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21 April 2017 Editorial


21 APRIL 2017

Ayodhya again

Babri Masjid demolition trials

UPDATED: APRIL 20, 2017 23:43 IST

The Supreme Court breathes new life into the Babri Masjid demolition trials

A nearly moribund prosecution has been given a new lease of life by the Supreme Court. By ordering a joint trial into two cases arising out of the Babri Masjid demolition in December 1992, and demanding that the trial court in Lucknow hear the matter on a day-to-day basis, the court has reinforced the importance of reaching a speedy judicial resolution in a matter that has already been horribly delayed. It was a mere technicality that resulted in the case relating to the actual act of demolition by numberless kar sevaks being tried in a special court in Lucknow and another relating to BJP political leaders being tried in Rae Bareli on the charge of inciting ill-will and hatred. The Uttar Pradesh government's failure to cure a technical defect in an earlier notification, and the failure of the CBI to challenge it at the relevant time, led to the situation of separate proceedings continuing for years. It is regrettable that a case relating to the promotion of communal disharmony, one that had a bearing on riots and reprisals in the following months, was mired in judicial stagnation and administrative apathy for a quarter century. The court order reinfuses life into this necessary prosecution and reinforces faith in the rule of law.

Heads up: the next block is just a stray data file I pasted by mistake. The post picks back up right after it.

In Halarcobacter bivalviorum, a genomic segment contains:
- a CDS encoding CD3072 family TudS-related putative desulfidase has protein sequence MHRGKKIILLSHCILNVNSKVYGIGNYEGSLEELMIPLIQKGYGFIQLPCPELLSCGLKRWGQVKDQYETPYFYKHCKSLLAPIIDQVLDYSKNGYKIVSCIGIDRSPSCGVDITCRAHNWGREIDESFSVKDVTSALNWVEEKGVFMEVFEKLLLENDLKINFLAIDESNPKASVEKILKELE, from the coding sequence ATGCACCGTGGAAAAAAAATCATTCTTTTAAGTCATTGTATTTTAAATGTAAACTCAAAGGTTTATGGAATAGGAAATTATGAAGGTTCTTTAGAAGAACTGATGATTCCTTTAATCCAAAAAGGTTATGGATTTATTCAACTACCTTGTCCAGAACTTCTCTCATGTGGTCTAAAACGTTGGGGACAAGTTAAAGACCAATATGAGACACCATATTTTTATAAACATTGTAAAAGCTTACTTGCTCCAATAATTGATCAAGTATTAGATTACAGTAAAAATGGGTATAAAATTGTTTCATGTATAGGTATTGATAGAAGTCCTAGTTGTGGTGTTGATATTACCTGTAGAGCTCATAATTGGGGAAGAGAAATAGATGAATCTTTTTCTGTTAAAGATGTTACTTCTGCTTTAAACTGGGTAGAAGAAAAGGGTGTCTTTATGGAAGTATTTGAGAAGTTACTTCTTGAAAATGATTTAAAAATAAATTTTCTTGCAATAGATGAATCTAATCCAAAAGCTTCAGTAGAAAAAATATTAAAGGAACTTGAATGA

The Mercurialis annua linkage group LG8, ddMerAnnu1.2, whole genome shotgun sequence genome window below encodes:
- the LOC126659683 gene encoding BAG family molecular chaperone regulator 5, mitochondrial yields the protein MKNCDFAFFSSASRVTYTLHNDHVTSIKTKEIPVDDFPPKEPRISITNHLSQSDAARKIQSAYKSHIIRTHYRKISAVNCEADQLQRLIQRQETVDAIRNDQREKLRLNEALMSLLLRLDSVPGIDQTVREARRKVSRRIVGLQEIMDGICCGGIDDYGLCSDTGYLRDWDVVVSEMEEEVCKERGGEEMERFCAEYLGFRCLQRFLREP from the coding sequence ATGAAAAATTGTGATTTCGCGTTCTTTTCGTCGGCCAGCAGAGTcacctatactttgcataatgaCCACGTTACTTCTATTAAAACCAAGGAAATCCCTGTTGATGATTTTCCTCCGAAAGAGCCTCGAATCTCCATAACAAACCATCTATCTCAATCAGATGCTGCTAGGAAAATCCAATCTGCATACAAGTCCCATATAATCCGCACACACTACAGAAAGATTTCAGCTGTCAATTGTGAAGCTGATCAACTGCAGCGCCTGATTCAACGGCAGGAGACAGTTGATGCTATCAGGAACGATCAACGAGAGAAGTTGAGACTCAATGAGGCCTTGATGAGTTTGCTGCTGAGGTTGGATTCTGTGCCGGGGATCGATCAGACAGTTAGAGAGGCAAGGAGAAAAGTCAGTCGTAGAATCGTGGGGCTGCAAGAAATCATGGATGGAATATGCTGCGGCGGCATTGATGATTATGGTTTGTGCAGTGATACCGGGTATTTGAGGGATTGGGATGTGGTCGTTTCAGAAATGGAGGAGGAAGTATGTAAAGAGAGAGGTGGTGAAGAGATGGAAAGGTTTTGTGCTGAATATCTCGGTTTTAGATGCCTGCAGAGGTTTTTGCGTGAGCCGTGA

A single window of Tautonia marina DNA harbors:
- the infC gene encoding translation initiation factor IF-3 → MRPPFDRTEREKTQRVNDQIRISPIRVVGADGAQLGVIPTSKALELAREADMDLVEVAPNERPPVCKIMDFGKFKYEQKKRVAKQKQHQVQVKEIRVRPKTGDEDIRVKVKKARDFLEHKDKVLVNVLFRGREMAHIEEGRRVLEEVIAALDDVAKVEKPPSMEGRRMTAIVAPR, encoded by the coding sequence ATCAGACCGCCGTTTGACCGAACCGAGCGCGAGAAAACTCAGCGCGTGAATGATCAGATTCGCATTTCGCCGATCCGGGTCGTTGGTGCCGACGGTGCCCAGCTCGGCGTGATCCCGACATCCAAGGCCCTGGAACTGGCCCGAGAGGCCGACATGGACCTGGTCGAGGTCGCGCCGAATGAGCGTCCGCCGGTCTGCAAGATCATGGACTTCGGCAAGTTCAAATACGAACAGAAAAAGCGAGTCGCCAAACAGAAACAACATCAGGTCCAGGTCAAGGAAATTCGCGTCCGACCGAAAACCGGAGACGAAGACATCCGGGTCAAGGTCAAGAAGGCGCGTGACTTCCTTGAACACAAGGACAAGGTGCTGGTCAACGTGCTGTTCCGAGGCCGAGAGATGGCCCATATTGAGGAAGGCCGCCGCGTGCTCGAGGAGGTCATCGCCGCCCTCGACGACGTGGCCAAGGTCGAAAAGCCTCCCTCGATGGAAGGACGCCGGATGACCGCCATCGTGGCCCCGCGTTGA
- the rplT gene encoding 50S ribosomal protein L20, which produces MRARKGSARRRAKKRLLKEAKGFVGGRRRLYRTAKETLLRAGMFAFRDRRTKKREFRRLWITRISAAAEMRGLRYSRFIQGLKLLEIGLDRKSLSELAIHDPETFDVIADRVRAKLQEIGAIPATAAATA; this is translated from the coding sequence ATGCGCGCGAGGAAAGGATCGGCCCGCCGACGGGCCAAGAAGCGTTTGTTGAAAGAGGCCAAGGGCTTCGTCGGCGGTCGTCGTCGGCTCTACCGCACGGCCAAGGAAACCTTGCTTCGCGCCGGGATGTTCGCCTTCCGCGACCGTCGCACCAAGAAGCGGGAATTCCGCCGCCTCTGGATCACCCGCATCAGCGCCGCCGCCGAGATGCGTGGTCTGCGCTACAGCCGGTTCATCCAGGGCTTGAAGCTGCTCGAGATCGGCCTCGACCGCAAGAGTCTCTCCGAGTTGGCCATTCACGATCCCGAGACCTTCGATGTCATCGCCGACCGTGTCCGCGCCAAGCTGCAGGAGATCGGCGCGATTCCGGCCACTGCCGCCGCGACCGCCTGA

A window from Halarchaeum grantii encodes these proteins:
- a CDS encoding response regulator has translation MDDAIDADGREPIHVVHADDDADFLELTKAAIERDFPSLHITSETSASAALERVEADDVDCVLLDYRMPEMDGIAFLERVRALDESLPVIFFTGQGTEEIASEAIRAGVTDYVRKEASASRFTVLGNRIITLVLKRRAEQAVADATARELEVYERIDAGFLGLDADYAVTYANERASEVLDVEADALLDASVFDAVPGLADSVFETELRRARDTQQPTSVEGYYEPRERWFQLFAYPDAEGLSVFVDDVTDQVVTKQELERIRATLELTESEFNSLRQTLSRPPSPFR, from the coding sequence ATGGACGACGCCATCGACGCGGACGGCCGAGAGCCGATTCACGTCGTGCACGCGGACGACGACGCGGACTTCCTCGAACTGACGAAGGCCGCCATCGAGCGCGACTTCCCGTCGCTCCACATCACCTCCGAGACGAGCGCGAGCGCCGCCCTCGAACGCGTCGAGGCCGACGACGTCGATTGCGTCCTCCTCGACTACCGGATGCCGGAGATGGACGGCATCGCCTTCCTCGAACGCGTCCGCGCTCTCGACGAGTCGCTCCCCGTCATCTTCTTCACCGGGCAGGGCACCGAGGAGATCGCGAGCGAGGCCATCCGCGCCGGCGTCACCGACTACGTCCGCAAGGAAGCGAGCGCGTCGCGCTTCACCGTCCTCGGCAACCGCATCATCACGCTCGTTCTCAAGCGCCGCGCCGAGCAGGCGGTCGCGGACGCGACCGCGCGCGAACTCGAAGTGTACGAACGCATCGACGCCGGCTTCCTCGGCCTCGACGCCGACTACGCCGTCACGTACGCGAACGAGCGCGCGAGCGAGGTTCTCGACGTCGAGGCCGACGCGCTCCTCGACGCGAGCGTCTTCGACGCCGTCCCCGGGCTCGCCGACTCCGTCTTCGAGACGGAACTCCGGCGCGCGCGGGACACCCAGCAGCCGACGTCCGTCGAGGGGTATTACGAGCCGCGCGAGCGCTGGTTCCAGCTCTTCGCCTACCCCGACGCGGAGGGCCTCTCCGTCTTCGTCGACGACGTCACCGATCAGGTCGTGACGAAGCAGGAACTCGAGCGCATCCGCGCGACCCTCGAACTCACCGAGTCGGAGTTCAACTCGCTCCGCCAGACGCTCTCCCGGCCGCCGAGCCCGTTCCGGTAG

The Supreme Court has revived the charge of criminal conspiracy against senior BJP leaders L.K. Advani, Murli Manohar Joshi, Uma Bharti and others, a small but significant change in the nature of the prosecution in a case that relates to the speeches they made, which allegedly incited the kar sevaks to pull down the mosque. In political terms, this is an embarrassment for the BJP. It has always maintained that the Ayodhya case against its leaders was essentially political in nature, but this charge now has a hollow ring with the Supreme Court itself reviving the conspiracy charge and fast-tracking the trial. As for Mr. Advani, this draws a curtain on his long political career; if it is true that he nursed ambitions about becoming the country's next President, this almost certainly puts an end to that dream. But more than Mr. Advani and Mr. Joshi, Prime Minister Narendra Modi may have cause to worry about how to deal with the continuance of Ms. Uma Bharti as a Union Minister. Given that the party had demanded the resignation of charge-sheeted ministers in the previous government, it will now face the uncomfortable predicament of one of its own facing a criminal trial. There is also the question about the propriety of allowing Rajasthan Governor Kalyan Singh, the man who was the U.P. Chief Minister on that fateful day in December 1992, to remain in the Raj Bhavan. While it is true that he enjoys constitutional immunity because of his gubernatorial office, he will be subject to the law the moment he demits office. There is no legal compulsion for either of them to quit, but the issue for a government that waxes eloquent about probity in public life is to ask if there is a moral case for their continuance.